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Why Conspiracy Theories Are Thriving: A French Explanation

French writer Bruno Fay argues that lies regularly told by the authorities and a general mistrust of official speech are to be blamed for the spread of conspiracy theories for everything from 9/11 to Nicolas Sarkozy's biography.

Flight 93 memorial in Pennsylvania (Jeff Kubina)
Flight 93 memorial in Pennsylvania (Jeff Kubina)
Pascal Boniface

PARIS - Times are booming for conspiracy theorists. French journalist Bruno Fay's book Complocratie (Complocracy) attempts to explain the growing audience for those who espouse secret-plot theories for the major events of our times.

The book focuses of course on the 9/11 attacks, which many people – including and especially Americans – are convinced were plotted and executed directly by the United States government. But this general denial of reality stems from other cases that were never solved, such as the Kennedy assassination.

Fay offers some convincing clues to understanding this phenomenon. He argues that the main reason why conspiracy theories thrive is that authorities too often resort to telling lies, which inexorably results in official information being completely discredited. Conspiracy theories, however, have their advantages – where governments are concerned - since they work especially well when it comes to diverting attention from the real scandals.

"The Cartesian doubt, holy and legitimate, has been gradually giving way to a systematic questioning of current events," he writes. "The success encountered by conspiracy theories reflects the emergence of a new mass "conspiracionism" feeding on the lies of our societies."

After all, how can anyone think that repeated public departures from the truth have no consequences on the public opinion? By desecrating official speech, by rearranging the reality in a more suitable way, politicians stoke the need for rumors.

Bruno Fay gives the example of French President Nicolas Sarkozy and his assertion -- which later proved to be false -- that he was in Berlin the day when the Wall came down. If he is capable of lying about something as trivial as this, people might ask, it is tough to be sure that he does not lie on much more important topics such as the the reasons why France joined the war in Afghanistan or the Iranian nuclear threat?

But what is the right way to fight against conspiracy theories? Insults, questioning motives and direct accusations are the weapons of choice most frequently used by the media hostile to conspiracy theories. Bruno Fay thinks that this is the wrong way to do it, since "demonizing conspiracy addicts is advertising them and their cause." He suggests instead that people concentrate on analyzing established plots rather than attacking the conspiracy theory itself.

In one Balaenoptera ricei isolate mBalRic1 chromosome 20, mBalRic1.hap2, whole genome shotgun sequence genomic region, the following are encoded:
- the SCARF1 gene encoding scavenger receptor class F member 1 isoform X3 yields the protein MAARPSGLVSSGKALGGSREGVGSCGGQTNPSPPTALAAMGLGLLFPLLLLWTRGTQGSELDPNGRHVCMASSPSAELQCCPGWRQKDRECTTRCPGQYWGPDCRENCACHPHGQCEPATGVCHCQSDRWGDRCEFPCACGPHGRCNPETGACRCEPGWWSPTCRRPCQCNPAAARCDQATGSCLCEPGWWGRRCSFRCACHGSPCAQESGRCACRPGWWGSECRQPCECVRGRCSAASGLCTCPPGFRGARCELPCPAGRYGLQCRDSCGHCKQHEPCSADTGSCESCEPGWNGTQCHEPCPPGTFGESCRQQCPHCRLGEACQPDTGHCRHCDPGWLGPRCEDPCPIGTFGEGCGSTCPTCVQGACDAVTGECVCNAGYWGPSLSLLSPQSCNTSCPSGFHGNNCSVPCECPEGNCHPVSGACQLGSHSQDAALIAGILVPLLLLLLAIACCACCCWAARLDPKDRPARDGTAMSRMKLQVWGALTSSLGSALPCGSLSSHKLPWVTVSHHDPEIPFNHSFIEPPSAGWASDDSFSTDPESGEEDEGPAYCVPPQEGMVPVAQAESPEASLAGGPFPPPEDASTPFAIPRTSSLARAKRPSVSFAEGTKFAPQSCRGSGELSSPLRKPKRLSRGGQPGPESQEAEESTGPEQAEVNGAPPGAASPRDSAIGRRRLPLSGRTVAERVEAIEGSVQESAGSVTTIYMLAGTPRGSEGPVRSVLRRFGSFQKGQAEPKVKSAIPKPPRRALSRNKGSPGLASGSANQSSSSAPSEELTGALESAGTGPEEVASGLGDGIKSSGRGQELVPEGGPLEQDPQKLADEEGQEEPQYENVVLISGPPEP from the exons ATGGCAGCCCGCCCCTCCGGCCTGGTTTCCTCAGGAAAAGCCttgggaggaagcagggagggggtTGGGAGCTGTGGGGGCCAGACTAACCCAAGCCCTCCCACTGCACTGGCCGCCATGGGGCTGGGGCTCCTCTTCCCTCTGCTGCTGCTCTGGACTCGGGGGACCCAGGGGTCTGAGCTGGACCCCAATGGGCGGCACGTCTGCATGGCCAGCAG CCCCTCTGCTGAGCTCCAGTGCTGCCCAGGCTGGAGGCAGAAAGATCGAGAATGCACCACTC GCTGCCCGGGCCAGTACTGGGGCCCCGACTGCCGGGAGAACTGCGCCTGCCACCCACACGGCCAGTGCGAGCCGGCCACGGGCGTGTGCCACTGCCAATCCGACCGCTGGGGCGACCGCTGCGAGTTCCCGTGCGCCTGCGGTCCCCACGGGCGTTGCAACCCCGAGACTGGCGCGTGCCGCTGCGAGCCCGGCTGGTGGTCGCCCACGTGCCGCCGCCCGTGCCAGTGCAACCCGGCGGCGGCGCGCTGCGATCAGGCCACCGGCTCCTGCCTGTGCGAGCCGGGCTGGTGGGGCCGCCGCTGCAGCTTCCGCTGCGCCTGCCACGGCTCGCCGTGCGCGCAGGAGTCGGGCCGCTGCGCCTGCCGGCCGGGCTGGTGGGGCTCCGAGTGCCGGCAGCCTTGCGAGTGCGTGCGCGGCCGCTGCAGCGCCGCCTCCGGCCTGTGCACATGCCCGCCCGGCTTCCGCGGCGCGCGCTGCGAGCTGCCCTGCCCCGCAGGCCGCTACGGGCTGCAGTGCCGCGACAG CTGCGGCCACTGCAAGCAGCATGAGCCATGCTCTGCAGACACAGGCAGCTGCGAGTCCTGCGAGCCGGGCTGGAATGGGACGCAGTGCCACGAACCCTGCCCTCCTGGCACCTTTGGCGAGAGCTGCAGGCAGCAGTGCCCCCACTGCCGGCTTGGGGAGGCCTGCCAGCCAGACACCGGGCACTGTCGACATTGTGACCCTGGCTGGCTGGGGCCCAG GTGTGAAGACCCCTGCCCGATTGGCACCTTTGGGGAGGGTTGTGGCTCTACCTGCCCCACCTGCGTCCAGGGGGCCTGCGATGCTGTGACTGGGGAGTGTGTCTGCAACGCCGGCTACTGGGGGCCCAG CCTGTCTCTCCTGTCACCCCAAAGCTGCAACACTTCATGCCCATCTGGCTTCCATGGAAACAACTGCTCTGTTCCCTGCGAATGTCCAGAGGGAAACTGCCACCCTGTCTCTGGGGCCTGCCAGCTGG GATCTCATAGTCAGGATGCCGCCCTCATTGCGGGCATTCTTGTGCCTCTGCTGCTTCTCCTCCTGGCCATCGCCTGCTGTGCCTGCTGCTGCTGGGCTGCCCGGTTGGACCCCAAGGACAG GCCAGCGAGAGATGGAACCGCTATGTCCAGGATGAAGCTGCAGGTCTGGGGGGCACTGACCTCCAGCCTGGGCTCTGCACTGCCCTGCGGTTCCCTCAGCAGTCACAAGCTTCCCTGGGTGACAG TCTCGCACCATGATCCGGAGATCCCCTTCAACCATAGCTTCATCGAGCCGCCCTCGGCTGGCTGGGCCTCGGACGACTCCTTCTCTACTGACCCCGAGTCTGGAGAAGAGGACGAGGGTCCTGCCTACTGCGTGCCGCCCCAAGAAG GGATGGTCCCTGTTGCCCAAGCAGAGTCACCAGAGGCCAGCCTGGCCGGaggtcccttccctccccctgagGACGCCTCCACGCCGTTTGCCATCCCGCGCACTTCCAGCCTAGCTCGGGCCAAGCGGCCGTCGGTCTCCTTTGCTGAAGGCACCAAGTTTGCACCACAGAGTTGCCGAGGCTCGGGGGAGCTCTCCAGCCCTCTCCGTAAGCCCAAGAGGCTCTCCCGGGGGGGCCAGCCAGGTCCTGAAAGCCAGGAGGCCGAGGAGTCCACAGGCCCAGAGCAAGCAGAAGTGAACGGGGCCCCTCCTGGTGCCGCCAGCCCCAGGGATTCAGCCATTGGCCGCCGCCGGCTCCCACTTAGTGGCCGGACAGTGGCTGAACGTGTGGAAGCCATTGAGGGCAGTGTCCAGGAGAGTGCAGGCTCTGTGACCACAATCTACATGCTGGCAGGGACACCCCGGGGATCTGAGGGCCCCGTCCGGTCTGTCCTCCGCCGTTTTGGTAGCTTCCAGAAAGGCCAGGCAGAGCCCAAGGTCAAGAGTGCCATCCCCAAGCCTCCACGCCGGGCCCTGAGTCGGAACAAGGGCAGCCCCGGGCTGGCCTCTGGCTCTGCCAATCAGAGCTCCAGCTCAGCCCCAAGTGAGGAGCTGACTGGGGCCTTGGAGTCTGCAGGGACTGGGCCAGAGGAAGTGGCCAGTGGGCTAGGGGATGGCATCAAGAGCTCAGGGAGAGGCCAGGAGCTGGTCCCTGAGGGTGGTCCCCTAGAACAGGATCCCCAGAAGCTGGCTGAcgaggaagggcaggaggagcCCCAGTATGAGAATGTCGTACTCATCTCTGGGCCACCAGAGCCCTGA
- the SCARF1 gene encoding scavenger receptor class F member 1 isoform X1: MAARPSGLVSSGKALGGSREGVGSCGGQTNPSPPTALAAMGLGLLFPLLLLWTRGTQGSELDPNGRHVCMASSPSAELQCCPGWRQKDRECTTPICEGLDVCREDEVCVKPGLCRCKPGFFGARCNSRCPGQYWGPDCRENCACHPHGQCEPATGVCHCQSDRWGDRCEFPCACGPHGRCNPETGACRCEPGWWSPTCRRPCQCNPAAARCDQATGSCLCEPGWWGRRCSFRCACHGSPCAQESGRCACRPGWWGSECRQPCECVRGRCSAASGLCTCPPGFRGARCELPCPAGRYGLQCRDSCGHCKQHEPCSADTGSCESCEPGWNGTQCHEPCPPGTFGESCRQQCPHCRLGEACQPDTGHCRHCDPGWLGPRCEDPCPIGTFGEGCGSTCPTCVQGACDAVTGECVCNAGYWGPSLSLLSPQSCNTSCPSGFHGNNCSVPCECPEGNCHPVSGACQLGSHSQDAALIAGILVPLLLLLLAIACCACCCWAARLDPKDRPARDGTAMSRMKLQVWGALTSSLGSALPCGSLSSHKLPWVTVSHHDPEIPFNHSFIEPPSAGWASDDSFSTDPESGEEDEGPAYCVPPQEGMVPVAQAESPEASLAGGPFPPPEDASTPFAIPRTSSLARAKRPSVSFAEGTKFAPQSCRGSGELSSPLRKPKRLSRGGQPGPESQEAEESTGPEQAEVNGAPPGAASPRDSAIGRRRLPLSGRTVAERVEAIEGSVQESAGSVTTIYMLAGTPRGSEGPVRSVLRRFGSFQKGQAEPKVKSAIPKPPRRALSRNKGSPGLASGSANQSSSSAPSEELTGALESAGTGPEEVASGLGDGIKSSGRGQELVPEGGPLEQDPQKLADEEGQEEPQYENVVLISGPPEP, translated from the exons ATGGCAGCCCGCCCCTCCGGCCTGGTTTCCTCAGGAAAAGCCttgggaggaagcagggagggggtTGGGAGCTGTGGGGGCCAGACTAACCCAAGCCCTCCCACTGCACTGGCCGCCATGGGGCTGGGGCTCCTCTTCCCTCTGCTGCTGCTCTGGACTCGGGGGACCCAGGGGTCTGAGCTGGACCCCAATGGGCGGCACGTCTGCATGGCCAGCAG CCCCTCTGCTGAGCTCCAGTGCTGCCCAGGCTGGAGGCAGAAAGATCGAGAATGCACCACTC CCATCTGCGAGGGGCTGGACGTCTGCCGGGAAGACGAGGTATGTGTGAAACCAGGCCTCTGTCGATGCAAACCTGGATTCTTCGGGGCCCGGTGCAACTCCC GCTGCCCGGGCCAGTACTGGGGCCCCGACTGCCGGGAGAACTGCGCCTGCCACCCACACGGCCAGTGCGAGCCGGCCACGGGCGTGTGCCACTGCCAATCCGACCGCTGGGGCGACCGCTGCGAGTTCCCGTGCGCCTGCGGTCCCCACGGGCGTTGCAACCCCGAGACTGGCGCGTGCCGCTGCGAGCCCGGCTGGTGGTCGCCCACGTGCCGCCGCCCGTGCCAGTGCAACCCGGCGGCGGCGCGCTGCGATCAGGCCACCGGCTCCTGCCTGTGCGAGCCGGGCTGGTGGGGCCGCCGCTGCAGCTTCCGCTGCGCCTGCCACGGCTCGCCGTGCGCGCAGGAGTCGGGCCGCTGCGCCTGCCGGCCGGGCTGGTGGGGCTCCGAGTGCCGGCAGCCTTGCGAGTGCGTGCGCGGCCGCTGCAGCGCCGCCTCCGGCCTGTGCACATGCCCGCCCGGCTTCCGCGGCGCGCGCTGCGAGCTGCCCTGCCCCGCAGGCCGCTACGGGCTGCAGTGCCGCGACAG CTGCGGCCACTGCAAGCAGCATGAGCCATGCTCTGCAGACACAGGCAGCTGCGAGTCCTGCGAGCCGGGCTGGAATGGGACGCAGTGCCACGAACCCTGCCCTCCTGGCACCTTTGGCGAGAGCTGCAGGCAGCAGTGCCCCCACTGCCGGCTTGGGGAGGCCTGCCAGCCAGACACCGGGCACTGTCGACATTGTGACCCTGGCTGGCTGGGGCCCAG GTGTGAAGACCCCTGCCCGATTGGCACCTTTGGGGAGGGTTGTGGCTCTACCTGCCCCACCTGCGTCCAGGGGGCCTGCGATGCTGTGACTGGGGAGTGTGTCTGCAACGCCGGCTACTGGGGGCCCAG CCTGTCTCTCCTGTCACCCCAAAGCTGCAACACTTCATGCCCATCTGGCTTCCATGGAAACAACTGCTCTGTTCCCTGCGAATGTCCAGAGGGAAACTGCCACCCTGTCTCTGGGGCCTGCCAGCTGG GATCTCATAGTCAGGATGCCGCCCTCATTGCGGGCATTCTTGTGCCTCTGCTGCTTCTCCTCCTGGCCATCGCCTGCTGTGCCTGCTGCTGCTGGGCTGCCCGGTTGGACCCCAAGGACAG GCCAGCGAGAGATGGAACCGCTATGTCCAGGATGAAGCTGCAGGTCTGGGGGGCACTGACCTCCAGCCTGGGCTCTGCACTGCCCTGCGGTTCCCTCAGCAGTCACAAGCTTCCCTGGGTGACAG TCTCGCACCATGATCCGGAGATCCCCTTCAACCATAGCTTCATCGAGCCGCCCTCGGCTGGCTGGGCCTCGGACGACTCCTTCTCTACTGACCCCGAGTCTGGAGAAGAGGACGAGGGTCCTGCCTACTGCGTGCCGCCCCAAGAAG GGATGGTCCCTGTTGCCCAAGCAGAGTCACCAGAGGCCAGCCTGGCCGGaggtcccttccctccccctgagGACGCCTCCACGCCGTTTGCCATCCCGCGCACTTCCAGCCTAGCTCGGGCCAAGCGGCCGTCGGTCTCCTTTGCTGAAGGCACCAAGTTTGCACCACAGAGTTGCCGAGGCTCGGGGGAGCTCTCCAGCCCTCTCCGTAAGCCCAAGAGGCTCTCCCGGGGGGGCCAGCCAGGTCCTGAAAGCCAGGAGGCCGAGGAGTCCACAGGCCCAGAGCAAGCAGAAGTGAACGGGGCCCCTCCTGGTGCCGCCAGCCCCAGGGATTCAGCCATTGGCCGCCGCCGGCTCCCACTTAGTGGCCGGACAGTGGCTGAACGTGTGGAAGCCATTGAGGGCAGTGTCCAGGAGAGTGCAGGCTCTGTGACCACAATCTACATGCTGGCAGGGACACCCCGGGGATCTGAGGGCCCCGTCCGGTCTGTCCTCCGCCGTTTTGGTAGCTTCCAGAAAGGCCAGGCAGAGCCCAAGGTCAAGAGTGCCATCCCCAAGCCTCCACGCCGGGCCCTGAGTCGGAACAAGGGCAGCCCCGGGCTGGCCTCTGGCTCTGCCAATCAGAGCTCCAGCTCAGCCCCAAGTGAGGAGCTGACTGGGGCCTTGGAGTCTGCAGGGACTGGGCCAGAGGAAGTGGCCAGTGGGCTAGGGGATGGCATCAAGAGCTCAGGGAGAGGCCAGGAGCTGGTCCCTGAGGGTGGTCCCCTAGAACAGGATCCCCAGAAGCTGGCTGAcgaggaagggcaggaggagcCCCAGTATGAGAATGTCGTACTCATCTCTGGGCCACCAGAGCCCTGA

For example, saying that the 9/11 attacks represented the perfect opportunity for neoconservatives to bring about the political changes they had been dreaming of for so long, is not adopting the rhetoric of conspiracy theorists. Bruno Fay believes that the moving details given of the heroic revolt mounted by the passengers on United Airlines Flight 93 are simply part of a story constructed to cover up the decision by the US government to bring the aircraft down in Pennsylvania (to avoid it being used by the terrorists to crash into another target).

He thinks that it is increasingly harder to draw a clear distinction between the information issued by a traditional communication agency, a consulting company in business intelligence and public relations and a private intelligence agency. If it would be unfair to accuse all the media of regular conspiracy theories, he says, it would be just as wrong to discharge them of any responsibility.

Bloggers, alternative web sites, collaborative forums are nothing else but reactions to the failure of traditional counter-powers to do their job, illustrating a chronic lack of trust in traditional information channels. Fay's very well-documented book avoids the easy shortcuts and accusations, and provides a true reflection on a phenomenon which is not likely to disappear from the social landscape anytime soon.

Read the original article in French

Photo - (Jeff Kubina)

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Life On "Mars": With The Teams Simulating Space Missions Under A Dome

A niche research community plays out what existence might be like on, or en route to, another planet.

Photo of a person in a space suit walking toward the ​Mars Desert Research Station near Hanksville, Utah

At the Mars Desert Research Station near Hanksville, Utah

Sarah Scoles

In November 2022, Tara Sweeney’s plane landed on Thwaites Glacier, a 74,000-square-mile mass of frozen water in West Antarctica. She arrived with an international research team to study the glacier’s geology and ice fabric, and how its ice melt might contribute to sea level rise. But while near Earth’s southernmost point, Sweeney kept thinking about the moon.

“It felt every bit of what I think it will feel like being a space explorer,” said Sweeney, a former Air Force officer who’s now working on a doctorate in lunar geology at the University of Texas at El Paso. “You have all of these resources, and you get to be the one to go out and do the exploring and do the science. And that was really spectacular.”

That similarity is why space scientists study the physiology and psychology of people living in Antarctic and other remote outposts: For around 25 years, people have played out what existence might be like on, or en route to, another world. Polar explorers are, in a way, analogous to astronauts who land on alien planets. And while Sweeney wasn’t technically on an “analog astronaut” mission — her primary objective being the geological exploration of Earth — her days played out much the same as a space explorer’s might.

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